Video laparoscopic surgery: is out-of-hospital thromboprophylaxis necessary?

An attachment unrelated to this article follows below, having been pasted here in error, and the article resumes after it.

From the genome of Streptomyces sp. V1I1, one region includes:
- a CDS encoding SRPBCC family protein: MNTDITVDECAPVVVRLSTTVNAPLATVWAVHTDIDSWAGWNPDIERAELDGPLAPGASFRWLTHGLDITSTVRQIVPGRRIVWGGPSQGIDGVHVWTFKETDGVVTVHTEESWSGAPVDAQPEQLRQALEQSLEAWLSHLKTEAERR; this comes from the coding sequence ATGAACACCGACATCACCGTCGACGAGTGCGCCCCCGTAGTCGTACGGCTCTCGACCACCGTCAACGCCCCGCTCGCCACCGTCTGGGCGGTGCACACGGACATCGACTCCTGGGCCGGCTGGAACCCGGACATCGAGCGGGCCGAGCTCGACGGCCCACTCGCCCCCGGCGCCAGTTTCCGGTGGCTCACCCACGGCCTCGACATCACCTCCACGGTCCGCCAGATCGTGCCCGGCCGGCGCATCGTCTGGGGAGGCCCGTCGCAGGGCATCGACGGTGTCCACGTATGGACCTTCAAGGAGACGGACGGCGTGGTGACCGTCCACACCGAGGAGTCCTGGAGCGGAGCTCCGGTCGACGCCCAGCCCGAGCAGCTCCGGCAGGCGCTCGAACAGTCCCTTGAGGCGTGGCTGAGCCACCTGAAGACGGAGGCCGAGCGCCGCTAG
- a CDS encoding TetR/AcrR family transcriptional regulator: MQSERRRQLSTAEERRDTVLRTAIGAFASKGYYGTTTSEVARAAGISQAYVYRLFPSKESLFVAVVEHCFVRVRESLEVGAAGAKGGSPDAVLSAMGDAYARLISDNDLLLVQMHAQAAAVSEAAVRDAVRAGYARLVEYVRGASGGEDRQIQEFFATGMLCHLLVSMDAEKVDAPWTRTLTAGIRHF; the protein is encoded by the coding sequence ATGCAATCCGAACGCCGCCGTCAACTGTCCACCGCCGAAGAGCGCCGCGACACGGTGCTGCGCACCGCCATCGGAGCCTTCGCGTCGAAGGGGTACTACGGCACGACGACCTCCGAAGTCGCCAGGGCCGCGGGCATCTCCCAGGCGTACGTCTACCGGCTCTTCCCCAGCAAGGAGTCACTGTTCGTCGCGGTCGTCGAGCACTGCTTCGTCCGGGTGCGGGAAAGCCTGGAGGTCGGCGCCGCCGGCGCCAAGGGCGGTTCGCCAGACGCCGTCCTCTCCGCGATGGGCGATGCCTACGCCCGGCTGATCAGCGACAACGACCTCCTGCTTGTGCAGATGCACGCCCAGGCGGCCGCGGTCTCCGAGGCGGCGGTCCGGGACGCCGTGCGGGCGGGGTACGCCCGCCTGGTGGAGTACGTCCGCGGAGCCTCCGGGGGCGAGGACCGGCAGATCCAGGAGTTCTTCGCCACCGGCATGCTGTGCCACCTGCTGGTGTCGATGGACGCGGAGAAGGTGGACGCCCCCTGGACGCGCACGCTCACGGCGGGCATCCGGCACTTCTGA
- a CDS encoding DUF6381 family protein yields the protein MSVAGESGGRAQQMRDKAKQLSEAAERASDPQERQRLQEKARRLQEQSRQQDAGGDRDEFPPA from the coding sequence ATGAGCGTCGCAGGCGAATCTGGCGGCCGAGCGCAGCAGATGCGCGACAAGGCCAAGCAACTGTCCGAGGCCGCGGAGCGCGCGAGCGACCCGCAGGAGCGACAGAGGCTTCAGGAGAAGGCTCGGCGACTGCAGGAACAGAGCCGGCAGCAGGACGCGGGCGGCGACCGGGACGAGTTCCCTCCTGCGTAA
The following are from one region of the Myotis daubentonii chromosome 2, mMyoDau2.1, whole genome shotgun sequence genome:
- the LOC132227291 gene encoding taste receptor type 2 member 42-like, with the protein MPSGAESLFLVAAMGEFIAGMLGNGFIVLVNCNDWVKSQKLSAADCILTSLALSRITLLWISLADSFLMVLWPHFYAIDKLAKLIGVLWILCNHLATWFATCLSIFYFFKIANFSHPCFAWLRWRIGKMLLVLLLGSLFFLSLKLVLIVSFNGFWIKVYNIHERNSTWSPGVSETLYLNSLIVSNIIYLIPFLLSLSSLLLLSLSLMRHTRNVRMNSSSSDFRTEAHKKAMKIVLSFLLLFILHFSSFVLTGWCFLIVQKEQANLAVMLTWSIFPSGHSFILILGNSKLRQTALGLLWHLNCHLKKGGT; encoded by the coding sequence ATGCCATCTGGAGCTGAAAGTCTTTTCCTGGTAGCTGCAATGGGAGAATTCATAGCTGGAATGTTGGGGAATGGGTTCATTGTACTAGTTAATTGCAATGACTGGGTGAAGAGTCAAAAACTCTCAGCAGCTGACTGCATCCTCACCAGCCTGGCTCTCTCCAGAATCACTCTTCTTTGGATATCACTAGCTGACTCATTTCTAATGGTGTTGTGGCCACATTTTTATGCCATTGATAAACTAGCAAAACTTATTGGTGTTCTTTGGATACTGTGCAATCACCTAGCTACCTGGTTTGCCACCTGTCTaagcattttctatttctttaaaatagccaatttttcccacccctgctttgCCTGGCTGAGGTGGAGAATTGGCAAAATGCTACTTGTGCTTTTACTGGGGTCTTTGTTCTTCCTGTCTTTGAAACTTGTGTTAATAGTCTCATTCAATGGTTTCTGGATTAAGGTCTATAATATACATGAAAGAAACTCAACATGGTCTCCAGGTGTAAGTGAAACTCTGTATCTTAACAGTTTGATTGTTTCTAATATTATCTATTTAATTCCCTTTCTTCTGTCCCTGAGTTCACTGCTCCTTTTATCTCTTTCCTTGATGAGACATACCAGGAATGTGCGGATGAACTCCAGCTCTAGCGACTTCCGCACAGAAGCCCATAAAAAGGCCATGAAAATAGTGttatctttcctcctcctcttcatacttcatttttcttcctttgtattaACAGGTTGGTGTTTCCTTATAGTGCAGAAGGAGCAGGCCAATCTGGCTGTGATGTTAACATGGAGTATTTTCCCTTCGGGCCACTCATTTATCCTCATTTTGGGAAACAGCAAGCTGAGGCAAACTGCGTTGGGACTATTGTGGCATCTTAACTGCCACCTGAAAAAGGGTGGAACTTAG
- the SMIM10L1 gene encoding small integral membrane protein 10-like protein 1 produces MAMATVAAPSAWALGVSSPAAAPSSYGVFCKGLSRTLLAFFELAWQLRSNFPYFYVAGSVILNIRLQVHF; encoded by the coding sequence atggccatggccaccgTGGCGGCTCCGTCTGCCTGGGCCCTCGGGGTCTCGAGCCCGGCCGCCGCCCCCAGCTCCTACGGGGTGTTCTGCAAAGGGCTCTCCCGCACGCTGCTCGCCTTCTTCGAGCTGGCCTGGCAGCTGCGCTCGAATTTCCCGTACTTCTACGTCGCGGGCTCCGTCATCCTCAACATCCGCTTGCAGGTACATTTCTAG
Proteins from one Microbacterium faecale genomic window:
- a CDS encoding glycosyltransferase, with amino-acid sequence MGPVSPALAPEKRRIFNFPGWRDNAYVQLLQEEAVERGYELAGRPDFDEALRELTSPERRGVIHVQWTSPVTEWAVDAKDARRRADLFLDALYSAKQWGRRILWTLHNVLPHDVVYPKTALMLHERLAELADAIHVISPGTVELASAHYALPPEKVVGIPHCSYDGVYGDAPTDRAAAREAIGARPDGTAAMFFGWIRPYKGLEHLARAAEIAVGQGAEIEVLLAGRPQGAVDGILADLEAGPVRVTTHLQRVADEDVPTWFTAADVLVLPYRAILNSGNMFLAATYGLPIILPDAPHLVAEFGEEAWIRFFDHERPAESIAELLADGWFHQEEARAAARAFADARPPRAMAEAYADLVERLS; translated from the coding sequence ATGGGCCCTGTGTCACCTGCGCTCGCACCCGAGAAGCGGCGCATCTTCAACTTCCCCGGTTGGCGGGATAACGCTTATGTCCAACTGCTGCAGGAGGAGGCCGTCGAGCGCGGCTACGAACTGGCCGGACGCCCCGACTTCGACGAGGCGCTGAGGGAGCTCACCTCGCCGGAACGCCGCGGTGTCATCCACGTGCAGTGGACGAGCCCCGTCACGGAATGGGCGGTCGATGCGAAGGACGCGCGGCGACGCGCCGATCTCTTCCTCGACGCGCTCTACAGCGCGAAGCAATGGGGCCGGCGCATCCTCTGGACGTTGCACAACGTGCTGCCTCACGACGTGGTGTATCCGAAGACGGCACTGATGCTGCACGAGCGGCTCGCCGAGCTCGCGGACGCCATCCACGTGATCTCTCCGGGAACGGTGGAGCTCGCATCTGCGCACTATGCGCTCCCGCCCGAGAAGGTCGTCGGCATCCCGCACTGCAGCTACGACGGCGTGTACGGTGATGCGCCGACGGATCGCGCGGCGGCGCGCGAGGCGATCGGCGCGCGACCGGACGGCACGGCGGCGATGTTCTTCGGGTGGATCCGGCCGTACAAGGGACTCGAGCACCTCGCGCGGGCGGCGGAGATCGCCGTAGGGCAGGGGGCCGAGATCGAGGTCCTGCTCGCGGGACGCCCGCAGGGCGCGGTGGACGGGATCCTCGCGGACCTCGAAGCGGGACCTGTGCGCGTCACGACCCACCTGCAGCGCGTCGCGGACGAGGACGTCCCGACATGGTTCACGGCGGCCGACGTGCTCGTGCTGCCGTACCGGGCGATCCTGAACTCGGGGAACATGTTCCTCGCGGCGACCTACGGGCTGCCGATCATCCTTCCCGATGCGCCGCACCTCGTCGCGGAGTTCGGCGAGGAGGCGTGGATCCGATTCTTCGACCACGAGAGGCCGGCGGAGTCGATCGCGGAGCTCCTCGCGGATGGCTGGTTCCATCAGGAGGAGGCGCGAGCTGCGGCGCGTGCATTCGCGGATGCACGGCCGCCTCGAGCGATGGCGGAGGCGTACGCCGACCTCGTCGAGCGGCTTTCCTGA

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Despite widespread use of laparoscopic procedures, no adequate data are available to support specific recommendations for venous thromboprophylaxis in patients undergoing laparoscopic surgery. This prospective, randomized trial is the first to be designed to evaluate a regimen of out-of-hospital thromboprophylaxis after laparoscopic surgery. Consecutive patients admitted for laparoscopic surgery were considered for the study. The thromboprophylaxis regimen used for each patient was based on a risk score. Possible thromboprophylactic measures included elastic stockings and pre- and postoperative Dalteparin or early ambulation. At discharge, patients were randomly allocated either to continue Dalteparin for 1 week, or to receive no further prophylaxis. Patients judged to be at low risk were not randomized. Compression ultrasound of the leg veins was performed in all patients 4 weeks after hospital discharge. Fifty-three patients, all with acute appendicitis, were judged to be at low risk of deep vein thrombosis and were not included in the randomized study. The remaining 209 patients fell into two groups: 104 patients received postdischarge Dalteparin and 105 patients did not. The incidence of deep vein thrombosis was 0% (0 of 104) vs. 0.95% (one of 105), respectively (P = 1.00). The risk of postdischarge venous thromboembolism is low in patients undergoing laparoscopic surgery who receive in-hospital thromboprophylaxis. Given this low risk, a clinical trial powered to determine if extending prophylaxis in such patients reduces the risk of clinically apparent deep vein thrombosis would be unfeasibly large.
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